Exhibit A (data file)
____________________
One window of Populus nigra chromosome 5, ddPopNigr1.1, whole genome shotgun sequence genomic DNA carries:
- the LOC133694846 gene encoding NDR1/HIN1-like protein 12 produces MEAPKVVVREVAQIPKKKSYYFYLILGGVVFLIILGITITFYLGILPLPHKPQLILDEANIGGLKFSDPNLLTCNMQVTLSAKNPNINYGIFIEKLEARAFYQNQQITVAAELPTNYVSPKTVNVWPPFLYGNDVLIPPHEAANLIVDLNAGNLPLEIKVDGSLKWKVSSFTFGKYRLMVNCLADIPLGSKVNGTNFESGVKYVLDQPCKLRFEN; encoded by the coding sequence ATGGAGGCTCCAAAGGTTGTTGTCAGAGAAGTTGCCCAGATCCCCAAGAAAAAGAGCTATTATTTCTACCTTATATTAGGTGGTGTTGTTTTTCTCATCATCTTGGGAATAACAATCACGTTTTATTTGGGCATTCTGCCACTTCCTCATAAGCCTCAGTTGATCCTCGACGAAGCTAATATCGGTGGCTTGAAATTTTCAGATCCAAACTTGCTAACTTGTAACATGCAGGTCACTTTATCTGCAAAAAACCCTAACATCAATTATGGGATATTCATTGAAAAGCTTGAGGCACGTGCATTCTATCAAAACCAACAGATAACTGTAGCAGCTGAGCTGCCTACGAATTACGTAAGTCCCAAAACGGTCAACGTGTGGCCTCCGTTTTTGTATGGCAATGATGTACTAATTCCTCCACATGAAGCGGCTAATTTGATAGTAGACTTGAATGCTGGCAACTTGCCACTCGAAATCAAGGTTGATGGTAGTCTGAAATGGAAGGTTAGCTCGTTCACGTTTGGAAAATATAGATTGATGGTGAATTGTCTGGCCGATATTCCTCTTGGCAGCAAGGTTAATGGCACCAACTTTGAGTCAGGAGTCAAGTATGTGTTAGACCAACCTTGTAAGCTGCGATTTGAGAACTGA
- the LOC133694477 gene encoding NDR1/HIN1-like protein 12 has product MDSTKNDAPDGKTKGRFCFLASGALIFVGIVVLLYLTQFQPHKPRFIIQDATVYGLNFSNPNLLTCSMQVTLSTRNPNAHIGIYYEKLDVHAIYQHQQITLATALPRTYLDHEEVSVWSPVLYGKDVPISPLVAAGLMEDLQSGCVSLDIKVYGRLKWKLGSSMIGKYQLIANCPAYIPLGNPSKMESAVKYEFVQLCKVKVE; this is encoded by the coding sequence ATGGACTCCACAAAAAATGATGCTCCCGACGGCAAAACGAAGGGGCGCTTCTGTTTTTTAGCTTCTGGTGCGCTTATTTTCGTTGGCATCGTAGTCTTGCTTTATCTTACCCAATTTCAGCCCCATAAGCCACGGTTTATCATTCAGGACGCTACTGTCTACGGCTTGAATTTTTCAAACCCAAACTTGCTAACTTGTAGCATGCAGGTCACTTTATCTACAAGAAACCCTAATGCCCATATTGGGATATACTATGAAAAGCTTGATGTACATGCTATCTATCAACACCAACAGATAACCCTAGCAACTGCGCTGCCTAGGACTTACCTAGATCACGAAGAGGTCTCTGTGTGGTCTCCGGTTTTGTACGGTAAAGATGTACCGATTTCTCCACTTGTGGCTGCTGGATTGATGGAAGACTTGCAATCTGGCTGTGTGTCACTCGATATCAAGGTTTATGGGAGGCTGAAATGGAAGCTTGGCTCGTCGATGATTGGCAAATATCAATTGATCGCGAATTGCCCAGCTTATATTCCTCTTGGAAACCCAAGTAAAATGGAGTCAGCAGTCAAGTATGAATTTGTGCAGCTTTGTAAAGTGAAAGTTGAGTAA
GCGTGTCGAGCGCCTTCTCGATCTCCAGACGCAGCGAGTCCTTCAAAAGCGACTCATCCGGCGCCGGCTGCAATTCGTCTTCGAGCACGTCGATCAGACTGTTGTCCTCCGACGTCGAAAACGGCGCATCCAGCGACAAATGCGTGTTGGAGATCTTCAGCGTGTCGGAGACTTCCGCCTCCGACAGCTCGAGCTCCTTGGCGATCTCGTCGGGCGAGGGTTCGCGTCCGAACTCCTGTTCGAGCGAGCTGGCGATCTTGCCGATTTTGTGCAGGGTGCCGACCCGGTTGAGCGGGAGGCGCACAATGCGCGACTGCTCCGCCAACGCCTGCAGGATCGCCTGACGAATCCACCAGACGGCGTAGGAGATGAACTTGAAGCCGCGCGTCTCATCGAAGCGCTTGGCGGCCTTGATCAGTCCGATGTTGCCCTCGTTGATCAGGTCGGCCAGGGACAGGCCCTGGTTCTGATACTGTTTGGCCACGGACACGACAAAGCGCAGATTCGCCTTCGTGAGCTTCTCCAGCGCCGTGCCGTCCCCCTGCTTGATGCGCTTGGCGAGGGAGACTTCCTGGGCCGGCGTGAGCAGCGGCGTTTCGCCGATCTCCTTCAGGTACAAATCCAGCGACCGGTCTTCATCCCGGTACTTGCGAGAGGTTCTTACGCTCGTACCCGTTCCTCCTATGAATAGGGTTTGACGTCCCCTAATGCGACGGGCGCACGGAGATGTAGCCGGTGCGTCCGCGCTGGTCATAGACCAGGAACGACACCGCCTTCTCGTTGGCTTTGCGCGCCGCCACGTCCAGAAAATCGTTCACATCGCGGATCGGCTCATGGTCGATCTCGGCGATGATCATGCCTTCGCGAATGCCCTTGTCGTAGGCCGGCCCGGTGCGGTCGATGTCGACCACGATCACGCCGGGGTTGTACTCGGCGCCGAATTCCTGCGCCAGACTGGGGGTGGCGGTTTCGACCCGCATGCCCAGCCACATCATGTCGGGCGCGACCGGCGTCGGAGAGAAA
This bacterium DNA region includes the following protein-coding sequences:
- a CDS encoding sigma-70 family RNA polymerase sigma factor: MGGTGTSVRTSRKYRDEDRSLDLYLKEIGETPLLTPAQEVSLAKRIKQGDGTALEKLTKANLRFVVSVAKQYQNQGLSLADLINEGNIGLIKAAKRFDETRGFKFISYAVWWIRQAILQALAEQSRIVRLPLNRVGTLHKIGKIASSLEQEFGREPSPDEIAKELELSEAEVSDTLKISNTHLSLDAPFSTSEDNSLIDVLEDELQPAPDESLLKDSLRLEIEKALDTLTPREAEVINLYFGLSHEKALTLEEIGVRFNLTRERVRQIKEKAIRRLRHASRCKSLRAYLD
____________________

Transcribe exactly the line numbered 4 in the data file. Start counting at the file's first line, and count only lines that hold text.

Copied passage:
GCGTGTCGAGCGCCTTCTCGATCTCCAGACGCAGCGAGTCCTTCAAAAGCGACTCATCCGGCGCCGGCTGCAATTCGTCTTCGAGCACGTCGATCAGACTGTTGTCCTCCGACGTCGAAAACGGCGCATCCAGCGACAAATGCGTGTTGGAGATCTTCAGCGTGTCGGAGACTTCCGCCTCCGACAGCTCGAGCTCCTTGGCGATCTCGTCGGGCGAGGGTTCGCGTCCGAACTCCTGTTCGAGCGAGCTGGCGATCTTGCCGATTTTGTGCAGGGTGCCGACCCGGTTGAGCGGGAGGCGCACAATGCGCGACTGCTCCGCCAACGCCTGCAGGATCGCCTGACGAATCCACCAGACGGCGTAGGAGATGAACTTGAAGCCGCGCGTCTCATCGAAGCGCTTGGCGGCCTTGATCAGTCCGATGTTGCCCTCGTTGATCAGGTCGGCCAGGGACAGGCCCTGGTTCTGATACTGTTTGGCCACGGACACGACAAAGCGCAGATTCGCCTTCGTGAGCTTCTCCAGCGCCGTGCCGTCCCCCTGCTTGATGCGCTTGGCGAGGGAGACTTCCTGGGCCGGCGTGAGCAGCGGCGTTTCGCCGATCTCCTTCAGGTACAAATCCAGCGACCGGTCTTCATCCCGGTACTTGCGAGAGGTTCTTACGCTCGTACCCGTTCCTCCTATGAATAGGGTTTGACGTCCCCTAATGCGACGGGCGCACGGAGATGTAGCCGGTGCGTCCGCGCTGGTCATAGACCAGGAACGACACCGCCTTCTCGTTGGCTTTGCGCGCCGCCACGTCCAGAAAATCGTTCACATCGCGGATCGGCTCATGGTCGATCTCGGCGATGATCATGCCTTCGCGAATGCCCTTGTCGTAGGCCGGCCCGGTGCGGTCGATGTCGACCACGATCACGCCGGGGTTGTACTCGGCGCCGAATTCCTGCGCCAGACTGGGGGTGGCGGTTTCGACCCGCATGCCCAGCCACATCATGTCGGGCGCGACCGGCGTCGGAGAGAAA